Hidalgo Highlights Signs of Human Trafficking

(This is the second part in our series on human trafficking.)


The signs of human trafficking are often less extravagant yet no less serious than people imagine.

 

The Child and Youth Human Trafficking Coordinator, Maci Hidalgo, wants to inform the public of how human trafficking presents itself. There is no one-size-fits-all, and one form can look drastically different from another.

 

“That’s why it’s so hard to identify,” said Hidalgo. “It’s not like the movie ‘Taken’.”

 

While it is possible for a person to be nabbed off the street, Hidalgo said, the signs for human trafficking are often more subtle. Victims of human trafficking can each react to their situation differently, but some signs to watch out for are: withdrawl, fearful of law enforcement, and unwillingness to give out information (such as address or phone number). These symptoms can be very similar to abuse, said Hidalgo.

 

Some visible markers to look for are: signs of physical abuse, burns, cuts, tattoos or brands.

 

The forms of perpetrator can vary as well. There is the aggressive form, one who uses violence to control the victim. The “Romeo,” said Hidalgo, who grooms his victim with a shower of gifts until he or she learns what the victim lacks to leverage against them. And also a form of perpetrator who seeks out victims who cannot provide for themselves, often having run away from home or the law, and uses food or shelter to coerce the victim into compliance.

 

“They prey on the vulnerable… The grooming aspect can sometimes take up to 2 or three years,” said Hidalgo. “Sometimes they even recruit one girl and use her to recruit all the others.”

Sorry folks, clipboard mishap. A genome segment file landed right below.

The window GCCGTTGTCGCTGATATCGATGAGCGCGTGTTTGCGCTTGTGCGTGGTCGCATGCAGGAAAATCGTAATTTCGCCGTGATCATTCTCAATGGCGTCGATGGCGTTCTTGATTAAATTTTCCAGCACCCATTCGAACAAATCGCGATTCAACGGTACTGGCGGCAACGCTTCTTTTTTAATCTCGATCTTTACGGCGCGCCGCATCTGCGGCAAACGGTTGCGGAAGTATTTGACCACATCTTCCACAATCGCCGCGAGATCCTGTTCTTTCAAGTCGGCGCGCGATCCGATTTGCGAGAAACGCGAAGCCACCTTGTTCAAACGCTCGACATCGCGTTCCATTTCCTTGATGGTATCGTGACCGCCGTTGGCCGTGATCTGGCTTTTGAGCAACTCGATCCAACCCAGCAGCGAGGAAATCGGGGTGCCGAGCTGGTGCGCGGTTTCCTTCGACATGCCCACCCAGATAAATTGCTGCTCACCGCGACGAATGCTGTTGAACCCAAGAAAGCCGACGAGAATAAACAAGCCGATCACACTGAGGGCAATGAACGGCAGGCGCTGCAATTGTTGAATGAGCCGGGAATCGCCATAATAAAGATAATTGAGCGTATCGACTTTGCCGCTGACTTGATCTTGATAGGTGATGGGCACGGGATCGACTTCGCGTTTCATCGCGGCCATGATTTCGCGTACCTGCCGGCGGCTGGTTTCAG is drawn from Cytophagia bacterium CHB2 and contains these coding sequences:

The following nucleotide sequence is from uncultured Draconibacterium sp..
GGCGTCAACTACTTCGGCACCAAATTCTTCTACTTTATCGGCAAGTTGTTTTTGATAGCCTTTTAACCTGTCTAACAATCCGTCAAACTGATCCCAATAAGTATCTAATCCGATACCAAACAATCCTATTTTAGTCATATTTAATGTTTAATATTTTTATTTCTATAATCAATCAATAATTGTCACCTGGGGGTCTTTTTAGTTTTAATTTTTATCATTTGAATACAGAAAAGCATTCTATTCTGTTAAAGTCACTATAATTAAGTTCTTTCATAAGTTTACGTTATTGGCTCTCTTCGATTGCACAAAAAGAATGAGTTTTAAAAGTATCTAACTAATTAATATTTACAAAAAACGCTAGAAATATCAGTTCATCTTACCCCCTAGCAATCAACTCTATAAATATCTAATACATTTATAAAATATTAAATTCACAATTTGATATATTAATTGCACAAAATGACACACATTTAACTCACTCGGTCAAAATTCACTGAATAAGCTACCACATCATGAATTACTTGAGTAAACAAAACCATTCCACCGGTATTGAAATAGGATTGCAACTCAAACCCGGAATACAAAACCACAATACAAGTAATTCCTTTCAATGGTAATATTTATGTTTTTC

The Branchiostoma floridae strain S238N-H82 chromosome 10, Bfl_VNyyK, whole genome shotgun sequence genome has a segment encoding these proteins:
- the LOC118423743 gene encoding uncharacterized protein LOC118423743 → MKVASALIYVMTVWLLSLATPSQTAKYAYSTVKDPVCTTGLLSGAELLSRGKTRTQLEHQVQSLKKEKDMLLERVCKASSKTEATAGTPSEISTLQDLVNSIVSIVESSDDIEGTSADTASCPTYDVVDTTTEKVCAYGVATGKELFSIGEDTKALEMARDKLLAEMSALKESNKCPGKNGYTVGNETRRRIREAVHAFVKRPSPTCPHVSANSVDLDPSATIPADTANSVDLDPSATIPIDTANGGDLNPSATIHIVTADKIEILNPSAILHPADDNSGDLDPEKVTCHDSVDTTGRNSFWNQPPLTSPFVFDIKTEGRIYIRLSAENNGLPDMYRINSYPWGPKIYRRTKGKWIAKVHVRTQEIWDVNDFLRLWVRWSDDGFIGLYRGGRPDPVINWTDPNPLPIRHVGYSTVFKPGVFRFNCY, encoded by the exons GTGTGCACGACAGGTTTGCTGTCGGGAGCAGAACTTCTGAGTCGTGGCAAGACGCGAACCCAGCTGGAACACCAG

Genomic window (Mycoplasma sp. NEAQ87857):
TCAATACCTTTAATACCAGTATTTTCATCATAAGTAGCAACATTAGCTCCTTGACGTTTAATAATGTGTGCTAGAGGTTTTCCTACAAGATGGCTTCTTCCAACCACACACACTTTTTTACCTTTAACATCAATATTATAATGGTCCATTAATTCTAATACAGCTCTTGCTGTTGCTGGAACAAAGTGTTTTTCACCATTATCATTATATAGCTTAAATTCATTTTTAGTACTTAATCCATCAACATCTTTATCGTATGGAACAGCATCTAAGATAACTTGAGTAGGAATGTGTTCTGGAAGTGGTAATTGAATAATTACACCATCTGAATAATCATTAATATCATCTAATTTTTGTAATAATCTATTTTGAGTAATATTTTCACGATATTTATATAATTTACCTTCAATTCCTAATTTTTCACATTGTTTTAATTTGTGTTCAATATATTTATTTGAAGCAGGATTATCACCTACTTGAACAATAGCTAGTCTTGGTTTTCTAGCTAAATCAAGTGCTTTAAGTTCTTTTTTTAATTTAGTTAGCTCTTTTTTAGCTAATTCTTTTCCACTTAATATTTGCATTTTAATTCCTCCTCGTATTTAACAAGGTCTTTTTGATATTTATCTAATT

The Louisiana Revised Statue for human trafficking is La R. S. 24:46.2. It states: “For any person to knowingly recruit, harbor, transport, provide, solicit, receive, isolate, entice, obtain, or maintain the use of another person through fraud, force, or coercion to provide services or labor.”



 

“For any person to knowingly recruit, harbor, transport, provide, solicit, sell, purchase, receive, isolate, entice, obtain, or maintain the use of a person under the age of twenty-one years for the purpose of engaging in commercial sexual activity regardless of whether the person was recruited, harbored, transported, provided, solicited, sold, purchased, received, isolated enticed, obtained, or maintained through fraud, force, or coercion.”

 

The rest of the statute can be viewed here: “https://legis.la.gov/Legis/Law.aspx?d=320889”